If your baby keeps getting ear infections, this is not only frustrating for you but very painful for them. It can be hard to determine why they keep getting the infections, which can be even more frustrating. To help you and your baby feel better, below are common reasons that can cause ear infections and the best type of treatment.
Causes of Ear Infections
The middle ear produces fluids and these fluids drain through a eustachian tube and then through the back of your baby's throat. If the fluid does not drain the fluid will build up in the ear. Once this happens, viruses or bacteria start to grow, which leads to an infection.
The problem with children is that their eustachian tubes at a different angle when compared to the tubes in adults. Because of this, the fluid has a hard time to drain from their ear.
Another thing that can cause infections is smoke. If you are a smoker and you smoke around your baby, they will breathe in second-hand smoke. This irritates the eustachian tube. Once this happens, the ear can easily become infected.
If your baby catches a cold, this can also cause ear infections. This is because the mucus blocks the eustachian tubes and this allows germs to start growing. This leads to an infection in the ear.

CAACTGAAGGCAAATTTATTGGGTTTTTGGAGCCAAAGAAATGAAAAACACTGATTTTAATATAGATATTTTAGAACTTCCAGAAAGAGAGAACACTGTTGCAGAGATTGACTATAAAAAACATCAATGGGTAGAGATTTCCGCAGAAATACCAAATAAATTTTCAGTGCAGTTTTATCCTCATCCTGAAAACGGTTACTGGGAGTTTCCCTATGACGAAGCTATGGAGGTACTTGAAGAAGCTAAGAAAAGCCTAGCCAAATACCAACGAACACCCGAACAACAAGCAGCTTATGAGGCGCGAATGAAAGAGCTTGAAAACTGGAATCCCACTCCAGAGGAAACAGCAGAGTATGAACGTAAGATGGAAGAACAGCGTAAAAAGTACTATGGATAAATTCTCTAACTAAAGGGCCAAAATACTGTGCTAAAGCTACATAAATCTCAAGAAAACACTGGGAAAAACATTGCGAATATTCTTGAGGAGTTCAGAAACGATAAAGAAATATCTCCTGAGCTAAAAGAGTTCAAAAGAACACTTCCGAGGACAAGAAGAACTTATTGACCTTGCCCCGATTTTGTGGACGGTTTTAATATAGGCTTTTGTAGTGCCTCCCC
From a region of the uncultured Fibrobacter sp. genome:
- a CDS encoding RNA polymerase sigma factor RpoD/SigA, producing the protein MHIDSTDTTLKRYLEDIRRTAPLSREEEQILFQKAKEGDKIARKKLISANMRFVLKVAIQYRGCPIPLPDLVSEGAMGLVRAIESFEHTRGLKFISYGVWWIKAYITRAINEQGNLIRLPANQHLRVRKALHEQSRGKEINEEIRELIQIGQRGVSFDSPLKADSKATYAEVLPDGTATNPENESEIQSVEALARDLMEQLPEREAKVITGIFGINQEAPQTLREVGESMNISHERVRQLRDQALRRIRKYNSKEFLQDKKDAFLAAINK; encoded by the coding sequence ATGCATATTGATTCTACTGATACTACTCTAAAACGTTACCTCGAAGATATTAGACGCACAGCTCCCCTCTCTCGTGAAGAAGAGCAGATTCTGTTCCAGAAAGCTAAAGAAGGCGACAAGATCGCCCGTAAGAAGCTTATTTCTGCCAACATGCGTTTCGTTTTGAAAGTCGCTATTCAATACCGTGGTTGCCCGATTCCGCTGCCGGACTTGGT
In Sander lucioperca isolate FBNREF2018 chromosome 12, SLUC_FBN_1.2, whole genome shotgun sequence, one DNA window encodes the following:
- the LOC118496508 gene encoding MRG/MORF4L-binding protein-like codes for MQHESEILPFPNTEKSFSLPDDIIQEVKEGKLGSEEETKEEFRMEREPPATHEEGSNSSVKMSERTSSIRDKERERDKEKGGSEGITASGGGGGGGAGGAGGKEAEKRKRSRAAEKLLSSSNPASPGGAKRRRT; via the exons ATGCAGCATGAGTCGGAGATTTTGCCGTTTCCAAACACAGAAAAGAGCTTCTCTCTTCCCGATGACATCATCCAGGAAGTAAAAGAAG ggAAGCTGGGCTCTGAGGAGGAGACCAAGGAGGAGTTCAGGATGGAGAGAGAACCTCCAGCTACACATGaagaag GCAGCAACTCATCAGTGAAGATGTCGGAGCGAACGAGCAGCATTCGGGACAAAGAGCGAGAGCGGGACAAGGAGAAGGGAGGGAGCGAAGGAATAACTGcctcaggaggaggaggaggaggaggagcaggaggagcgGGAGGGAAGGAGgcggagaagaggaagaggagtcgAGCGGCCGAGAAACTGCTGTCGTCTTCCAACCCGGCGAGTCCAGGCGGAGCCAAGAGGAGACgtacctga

Ear Infections Treatment
Your baby's pediatrician will prescribe antibiotics to your baby if they determine they have an ear infection. If the infection keeps coming back, however, the pediatrician will likely suggest you take your baby to an Ear, Nose, and Throat (ENT) doctor.
The ENT doctor will look at your child's ears to see if there is any fluid built up. If there is fluid, the doctor will drain it.
Because the ENT doctor found fluid, they will suggest putting tubes in your baby's ears. These tubes make the eustachian tubes in your baby's ears longer and at the right angle. Your baby will be put to sleep while the tubes are inserted.
Over time, the tubes will fall out on their own. You may not see them as the tubes are very small. Once they fall out your baby may not get ear infections all the time. If they do, however, the ENT doctor will suggest they put tubes in their ears again.
Talk to an ear nose throat doctor if you have questions. They can give you a lot more details.